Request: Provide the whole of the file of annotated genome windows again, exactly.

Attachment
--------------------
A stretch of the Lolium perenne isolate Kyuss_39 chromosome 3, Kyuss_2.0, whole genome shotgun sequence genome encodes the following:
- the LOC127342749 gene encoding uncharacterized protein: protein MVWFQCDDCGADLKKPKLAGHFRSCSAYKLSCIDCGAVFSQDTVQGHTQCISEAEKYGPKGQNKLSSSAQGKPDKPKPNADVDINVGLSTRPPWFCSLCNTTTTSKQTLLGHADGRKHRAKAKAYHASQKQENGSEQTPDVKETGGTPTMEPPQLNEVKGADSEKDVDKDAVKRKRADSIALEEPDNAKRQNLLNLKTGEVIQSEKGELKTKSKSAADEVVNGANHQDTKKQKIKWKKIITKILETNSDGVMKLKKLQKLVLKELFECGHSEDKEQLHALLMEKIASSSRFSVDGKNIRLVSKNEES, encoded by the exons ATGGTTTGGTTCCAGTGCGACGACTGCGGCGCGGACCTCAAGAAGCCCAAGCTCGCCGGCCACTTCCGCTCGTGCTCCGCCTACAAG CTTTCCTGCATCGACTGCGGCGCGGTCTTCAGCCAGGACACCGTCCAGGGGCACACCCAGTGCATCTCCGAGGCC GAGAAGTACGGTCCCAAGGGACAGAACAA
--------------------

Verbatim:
A stretch of the Lolium perenne isolate Kyuss_39 chromosome 3, Kyuss_2.0, whole genome shotgun sequence genome encodes the following:
- the LOC127342749 gene encoding uncharacterized protein: protein MVWFQCDDCGADLKKPKLAGHFRSCSAYKLSCIDCGAVFSQDTVQGHTQCISEAEKYGPKGQNKLSSSAQGKPDKPKPNADVDINVGLSTRPPWFCSLCNTTTTSKQTLLGHADGRKHRAKAKAYHASQKQENGSEQTPDVKETGGTPTMEPPQLNEVKGADSEKDVDKDAVKRKRADSIALEEPDNAKRQNLLNLKTGEVIQSEKGELKTKSKSAADEVVNGANHQDTKKQKIKWKKIITKILETNSDGVMKLKKLQKLVLKELFECGHSEDKEQLHALLMEKIASSSRFSVDGKNIRLVSKNEES, encoded by the exons ATGGTTTGGTTCCAGTGCGACGACTGCGGCGCGGACCTCAAGAAGCCCAAGCTCGCCGGCCACTTCCGCTCGTGCTCCGCCTACAAG CTTTCCTGCATCGACTGCGGCGCGGTCTTCAGCCAGGACACCGTCCAGGGGCACACCCAGTGCATCTCCGAGGCC GAGAAGTACGGTCCCAAGGGACAGAACAA